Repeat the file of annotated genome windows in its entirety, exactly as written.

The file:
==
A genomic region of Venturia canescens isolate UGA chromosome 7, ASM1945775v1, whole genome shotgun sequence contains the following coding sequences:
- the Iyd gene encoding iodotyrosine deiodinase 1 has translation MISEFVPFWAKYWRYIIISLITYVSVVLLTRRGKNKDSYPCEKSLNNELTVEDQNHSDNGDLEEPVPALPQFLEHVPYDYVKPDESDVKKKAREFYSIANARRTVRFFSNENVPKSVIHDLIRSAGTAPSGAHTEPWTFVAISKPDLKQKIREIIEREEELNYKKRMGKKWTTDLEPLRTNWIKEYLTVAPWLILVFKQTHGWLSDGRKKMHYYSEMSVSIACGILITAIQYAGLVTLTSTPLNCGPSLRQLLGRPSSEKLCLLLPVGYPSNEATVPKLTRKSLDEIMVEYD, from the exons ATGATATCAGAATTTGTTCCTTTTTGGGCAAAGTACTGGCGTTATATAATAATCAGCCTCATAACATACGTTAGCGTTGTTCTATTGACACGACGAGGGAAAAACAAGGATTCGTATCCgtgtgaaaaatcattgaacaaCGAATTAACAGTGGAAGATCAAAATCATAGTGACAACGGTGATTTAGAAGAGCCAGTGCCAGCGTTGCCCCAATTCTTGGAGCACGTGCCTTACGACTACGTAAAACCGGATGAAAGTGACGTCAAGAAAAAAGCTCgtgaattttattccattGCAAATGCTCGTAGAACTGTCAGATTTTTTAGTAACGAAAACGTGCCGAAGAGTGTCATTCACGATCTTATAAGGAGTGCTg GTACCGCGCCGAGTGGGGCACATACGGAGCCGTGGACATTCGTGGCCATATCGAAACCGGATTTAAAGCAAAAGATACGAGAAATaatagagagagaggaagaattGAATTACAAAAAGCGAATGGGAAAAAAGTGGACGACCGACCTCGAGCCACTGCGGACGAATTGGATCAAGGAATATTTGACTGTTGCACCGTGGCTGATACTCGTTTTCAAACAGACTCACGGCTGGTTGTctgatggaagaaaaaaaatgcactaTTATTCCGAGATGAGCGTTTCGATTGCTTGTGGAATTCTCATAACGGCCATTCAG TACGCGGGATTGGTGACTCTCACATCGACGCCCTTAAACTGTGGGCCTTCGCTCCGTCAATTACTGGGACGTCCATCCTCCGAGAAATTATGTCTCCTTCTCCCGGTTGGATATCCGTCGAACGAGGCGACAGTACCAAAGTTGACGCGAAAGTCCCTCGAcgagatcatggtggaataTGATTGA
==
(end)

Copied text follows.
A genomic region of Venturia canescens isolate UGA chromosome 7, ASM1945775v1, whole genome shotgun sequence contains the following coding sequences:
- the Iyd gene encoding iodotyrosine deiodinase 1 has translation MISEFVPFWAKYWRYIIISLITYVSVVLLTRRGKNKDSYPCEKSLNNELTVEDQNHSDNGDLEEPVPALPQFLEHVPYDYVKPDESDVKKKAREFYSIANARRTVRFFSNENVPKSVIHDLIRSAGTAPSGAHTEPWTFVAISKPDLKQKIREIIEREEELNYKKRMGKKWTTDLEPLRTNWIKEYLTVAPWLILVFKQTHGWLSDGRKKMHYYSEMSVSIACGILITAIQYAGLVTLTSTPLNCGPSLRQLLGRPSSEKLCLLLPVGYPSNEATVPKLTRKSLDEIMVEYD, from the exons ATGATATCAGAATTTGTTCCTTTTTGGGCAAAGTACTGGCGTTATATAATAATCAGCCTCATAACATACGTTAGCGTTGTTCTATTGACACGACGAGGGAAAAACAAGGATTCGTATCCgtgtgaaaaatcattgaacaaCGAATTAACAGTGGAAGATCAAAATCATAGTGACAACGGTGATTTAGAAGAGCCAGTGCCAGCGTTGCCCCAATTCTTGGAGCACGTGCCTTACGACTACGTAAAACCGGATGAAAGTGACGTCAAGAAAAAAGCTCgtgaattttattccattGCAAATGCTCGTAGAACTGTCAGATTTTTTAGTAACGAAAACGTGCCGAAGAGTGTCATTCACGATCTTATAAGGAGTGCTg GTACCGCGCCGAGTGGGGCACATACGGAGCCGTGGACATTCGTGGCCATATCGAAACCGGATTTAAAGCAAAAGATACGAGAAATaatagagagagaggaagaattGAATTACAAAAAGCGAATGGGAAAAAAGTGGACGACCGACCTCGAGCCACTGCGGACGAATTGGATCAAGGAATATTTGACTGTTGCACCGTGGCTGATACTCGTTTTCAAACAGACTCACGGCTGGTTGTctgatggaagaaaaaaaatgcactaTTATTCCGAGATGAGCGTTTCGATTGCTTGTGGAATTCTCATAACGGCCATTCAG TACGCGGGATTGGTGACTCTCACATCGACGCCCTTAAACTGTGGGCCTTCGCTCCGTCAATTACTGGGACGTCCATCCTCCGAGAAATTATGTCTCCTTCTCCCGGTTGGATATCCGTCGAACGAGGCGACAGTACCAAAGTTGACGCGAAAGTCCCTCGAcgagatcatggtggaataTGATTGA